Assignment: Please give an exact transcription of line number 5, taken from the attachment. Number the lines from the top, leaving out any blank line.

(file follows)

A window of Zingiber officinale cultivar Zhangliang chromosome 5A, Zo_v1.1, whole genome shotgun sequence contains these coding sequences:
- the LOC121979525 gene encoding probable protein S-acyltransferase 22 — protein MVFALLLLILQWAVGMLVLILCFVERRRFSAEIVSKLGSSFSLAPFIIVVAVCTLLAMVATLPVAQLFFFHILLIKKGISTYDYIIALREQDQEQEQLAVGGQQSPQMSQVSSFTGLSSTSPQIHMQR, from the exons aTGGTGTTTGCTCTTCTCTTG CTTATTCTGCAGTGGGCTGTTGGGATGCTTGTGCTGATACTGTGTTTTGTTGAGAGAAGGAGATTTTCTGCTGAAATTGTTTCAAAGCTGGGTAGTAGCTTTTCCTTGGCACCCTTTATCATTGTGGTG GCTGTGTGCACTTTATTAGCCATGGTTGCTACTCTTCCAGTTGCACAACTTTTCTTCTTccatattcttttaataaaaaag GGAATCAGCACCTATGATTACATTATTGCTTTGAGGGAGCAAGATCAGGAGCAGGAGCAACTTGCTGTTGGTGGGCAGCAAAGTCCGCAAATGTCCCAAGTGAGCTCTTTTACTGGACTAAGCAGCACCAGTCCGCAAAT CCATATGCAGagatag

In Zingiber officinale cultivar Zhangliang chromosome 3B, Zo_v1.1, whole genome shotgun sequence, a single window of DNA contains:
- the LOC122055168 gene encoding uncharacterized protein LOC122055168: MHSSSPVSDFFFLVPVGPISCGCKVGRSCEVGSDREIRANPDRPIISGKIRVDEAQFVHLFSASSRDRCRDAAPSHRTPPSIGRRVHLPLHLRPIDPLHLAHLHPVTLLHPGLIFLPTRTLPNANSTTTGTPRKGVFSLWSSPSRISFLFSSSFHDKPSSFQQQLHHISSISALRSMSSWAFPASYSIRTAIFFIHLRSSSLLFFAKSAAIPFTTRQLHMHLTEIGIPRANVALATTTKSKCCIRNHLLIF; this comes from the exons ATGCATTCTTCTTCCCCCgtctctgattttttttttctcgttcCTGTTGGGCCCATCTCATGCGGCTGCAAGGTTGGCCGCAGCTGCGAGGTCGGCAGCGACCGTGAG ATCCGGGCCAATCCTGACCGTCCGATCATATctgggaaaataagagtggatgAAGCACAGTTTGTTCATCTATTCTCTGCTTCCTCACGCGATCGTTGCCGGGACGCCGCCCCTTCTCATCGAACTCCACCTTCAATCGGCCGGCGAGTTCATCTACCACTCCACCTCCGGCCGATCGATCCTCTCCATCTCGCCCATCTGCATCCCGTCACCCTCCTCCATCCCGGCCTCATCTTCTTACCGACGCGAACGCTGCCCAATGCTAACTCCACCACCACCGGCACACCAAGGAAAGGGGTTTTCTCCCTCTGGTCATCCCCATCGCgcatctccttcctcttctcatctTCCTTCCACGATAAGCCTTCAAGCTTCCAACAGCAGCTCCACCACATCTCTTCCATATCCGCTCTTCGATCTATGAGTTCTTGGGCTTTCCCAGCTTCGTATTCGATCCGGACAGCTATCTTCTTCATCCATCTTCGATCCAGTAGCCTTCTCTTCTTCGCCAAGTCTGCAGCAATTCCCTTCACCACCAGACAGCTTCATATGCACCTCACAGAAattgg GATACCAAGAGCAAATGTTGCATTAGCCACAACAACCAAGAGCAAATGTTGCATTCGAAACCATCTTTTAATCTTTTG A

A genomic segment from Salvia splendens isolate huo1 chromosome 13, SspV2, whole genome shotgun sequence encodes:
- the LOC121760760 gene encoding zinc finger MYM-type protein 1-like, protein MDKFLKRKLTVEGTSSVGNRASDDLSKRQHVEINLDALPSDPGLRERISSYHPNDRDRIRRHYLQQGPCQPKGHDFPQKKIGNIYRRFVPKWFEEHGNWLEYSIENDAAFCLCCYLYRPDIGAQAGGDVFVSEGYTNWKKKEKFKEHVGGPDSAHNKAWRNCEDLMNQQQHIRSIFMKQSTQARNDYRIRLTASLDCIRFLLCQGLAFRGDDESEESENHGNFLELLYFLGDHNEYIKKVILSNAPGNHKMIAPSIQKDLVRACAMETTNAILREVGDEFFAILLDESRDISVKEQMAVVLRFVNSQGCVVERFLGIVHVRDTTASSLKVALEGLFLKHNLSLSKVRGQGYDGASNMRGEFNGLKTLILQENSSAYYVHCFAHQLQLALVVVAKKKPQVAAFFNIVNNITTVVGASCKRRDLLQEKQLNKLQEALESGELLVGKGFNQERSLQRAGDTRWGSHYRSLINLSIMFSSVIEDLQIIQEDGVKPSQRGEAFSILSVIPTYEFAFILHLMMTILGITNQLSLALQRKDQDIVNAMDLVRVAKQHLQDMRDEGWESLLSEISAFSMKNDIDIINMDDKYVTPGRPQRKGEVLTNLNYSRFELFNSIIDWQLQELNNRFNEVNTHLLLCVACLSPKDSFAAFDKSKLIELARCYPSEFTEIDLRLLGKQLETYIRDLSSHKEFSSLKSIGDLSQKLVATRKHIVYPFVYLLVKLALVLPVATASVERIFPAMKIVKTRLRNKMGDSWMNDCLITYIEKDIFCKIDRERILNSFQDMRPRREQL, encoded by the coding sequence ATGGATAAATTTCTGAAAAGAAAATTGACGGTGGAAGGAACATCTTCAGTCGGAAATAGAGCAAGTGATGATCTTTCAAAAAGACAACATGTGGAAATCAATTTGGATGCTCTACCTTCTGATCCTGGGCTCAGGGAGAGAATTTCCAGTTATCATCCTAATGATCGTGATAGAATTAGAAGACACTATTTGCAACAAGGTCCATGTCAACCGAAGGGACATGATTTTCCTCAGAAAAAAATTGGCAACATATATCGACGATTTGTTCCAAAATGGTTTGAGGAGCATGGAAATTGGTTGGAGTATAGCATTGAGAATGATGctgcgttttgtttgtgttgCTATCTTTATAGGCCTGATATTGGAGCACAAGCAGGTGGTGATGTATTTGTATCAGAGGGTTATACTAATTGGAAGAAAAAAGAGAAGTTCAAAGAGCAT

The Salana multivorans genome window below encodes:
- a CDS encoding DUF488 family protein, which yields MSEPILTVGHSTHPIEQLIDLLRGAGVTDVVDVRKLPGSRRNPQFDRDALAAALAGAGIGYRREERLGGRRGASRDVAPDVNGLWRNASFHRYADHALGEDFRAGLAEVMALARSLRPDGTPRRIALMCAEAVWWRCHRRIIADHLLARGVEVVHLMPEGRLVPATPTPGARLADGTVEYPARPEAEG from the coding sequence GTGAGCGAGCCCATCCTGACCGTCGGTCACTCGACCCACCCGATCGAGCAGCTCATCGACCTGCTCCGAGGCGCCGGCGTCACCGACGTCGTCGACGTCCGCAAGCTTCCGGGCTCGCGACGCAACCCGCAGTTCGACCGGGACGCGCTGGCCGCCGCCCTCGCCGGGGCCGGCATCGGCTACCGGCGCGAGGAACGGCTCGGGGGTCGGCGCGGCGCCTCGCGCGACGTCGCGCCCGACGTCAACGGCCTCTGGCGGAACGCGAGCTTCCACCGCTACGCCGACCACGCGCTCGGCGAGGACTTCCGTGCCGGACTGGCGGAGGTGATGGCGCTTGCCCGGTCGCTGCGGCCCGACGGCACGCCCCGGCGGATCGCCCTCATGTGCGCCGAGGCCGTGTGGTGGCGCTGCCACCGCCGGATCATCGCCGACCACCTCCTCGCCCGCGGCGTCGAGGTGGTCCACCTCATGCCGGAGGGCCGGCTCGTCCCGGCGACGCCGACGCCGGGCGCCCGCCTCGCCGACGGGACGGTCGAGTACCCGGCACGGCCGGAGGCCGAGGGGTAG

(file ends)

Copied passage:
A genomic segment from Salvia splendens isolate huo1 chromosome 13, SspV2, whole genome shotgun sequence encodes: